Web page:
He added of IPSO’s long-term engagement with the publication: “That kind of supportive, but challenging, engagement to improve standards is, in my view, exactly what an effective regulator should be doing. But it does undoubtedly reduce the likelihood of a standards investigation being an appropriate response, unless the malpractice is egregious and comes out of the blue, or IPSO conclude that their engagement is getting nowhere and a stronger response is needed – neither of which was the case with the JC.”

The review was the second such examination of IPSO’s workings following Sir Joseph Pilling’s 2016 findings. At the time Pilling similarly concluded: “It would be a serious mistake to launch a standards investigation on relatively flimsy grounds. It ought to be exceptional.”

Pilling added that at that time publishers were “very concerned about the threat of a standards investigation and take it extremely seriously. They see it as inevitable that one will be launched shortly and each publication was very keen for it not to be them under investigation.”

Jeffrey’s review noted that there is nothing in IPSO’s powers between finding a single breach of the Editors’ Code and launching a full standards investigation.

He suggested that this could be impacting confidence in the regulator, saying that “winning public confidence in IPSO’s independence and effectiveness remains an uphill task”.

He therefore recommended that IPSO should consider introducing the concept of a “serious breach” of the Editors’ Code that could lead to more severe penalties, including fines.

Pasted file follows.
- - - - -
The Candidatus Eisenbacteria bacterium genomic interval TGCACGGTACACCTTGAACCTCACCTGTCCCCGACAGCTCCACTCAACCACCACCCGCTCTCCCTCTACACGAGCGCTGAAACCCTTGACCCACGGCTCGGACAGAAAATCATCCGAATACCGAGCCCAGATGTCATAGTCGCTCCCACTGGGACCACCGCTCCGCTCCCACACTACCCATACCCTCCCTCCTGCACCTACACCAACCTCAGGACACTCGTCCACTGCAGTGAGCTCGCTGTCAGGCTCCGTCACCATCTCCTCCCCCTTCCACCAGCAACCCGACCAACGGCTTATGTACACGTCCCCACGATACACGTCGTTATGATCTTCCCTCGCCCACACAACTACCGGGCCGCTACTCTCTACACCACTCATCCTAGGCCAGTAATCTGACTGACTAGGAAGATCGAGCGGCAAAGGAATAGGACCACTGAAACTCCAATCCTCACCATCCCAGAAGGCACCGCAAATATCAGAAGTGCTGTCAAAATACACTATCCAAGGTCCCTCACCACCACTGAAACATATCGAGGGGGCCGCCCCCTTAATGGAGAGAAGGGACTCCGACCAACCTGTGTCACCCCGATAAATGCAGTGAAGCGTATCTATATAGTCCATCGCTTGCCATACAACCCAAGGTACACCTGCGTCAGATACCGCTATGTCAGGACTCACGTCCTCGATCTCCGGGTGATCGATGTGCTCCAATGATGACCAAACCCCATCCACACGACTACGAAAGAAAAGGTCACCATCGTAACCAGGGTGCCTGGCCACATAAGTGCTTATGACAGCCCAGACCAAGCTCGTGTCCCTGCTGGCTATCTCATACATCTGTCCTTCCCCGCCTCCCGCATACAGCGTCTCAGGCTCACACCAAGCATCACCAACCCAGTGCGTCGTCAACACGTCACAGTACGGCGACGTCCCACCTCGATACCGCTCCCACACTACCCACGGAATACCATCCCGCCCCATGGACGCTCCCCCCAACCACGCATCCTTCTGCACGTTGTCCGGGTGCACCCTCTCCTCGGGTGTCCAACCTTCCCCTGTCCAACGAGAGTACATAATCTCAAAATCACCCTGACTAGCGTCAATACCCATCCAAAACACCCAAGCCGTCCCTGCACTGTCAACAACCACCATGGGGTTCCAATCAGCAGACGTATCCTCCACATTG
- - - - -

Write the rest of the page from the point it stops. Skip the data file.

Jeffrey separately recommended that the next review of IPSO’s remit look at whether it should have the power to order an apology to be published. Often complainants would be satisfied by the publication of an apology “more than anything else”, he said, adding that rival press regulator Impress has the ability to do so.

IPSO’s arbitration service allowing people to refer a potential legal claim to arbitration by the regulator instead of instigating court proceedings is now “available and well-designed”, Jeffrey said, but take-up has been “disappointingly low”.

It had a “significant number of enquiries” between its launch in 2019 and 2021 but “very few progressed” with some resolved before reaching the arbitration and others deemed unsuitable at a preliminary stage. The lower number of enquiries in 2022 has resulted in several still under consideration.

And Jeffrey said the move to digital has “diminished the ‘reach’ of IPSO sanctions” particularly with news aggregators and social media platforms widely amplifying inaccurate headlines and with stories accessible for a longer period than print newspapers which likely hit the recycling bin sooner. IPSO is already producing guidance on “due prominence” for adjudications in the digital age and Jeffrey said this should be an issue of priority.

Overall there is “no sign of improper influence by the industry on complaints decisions,” Jeffrey found.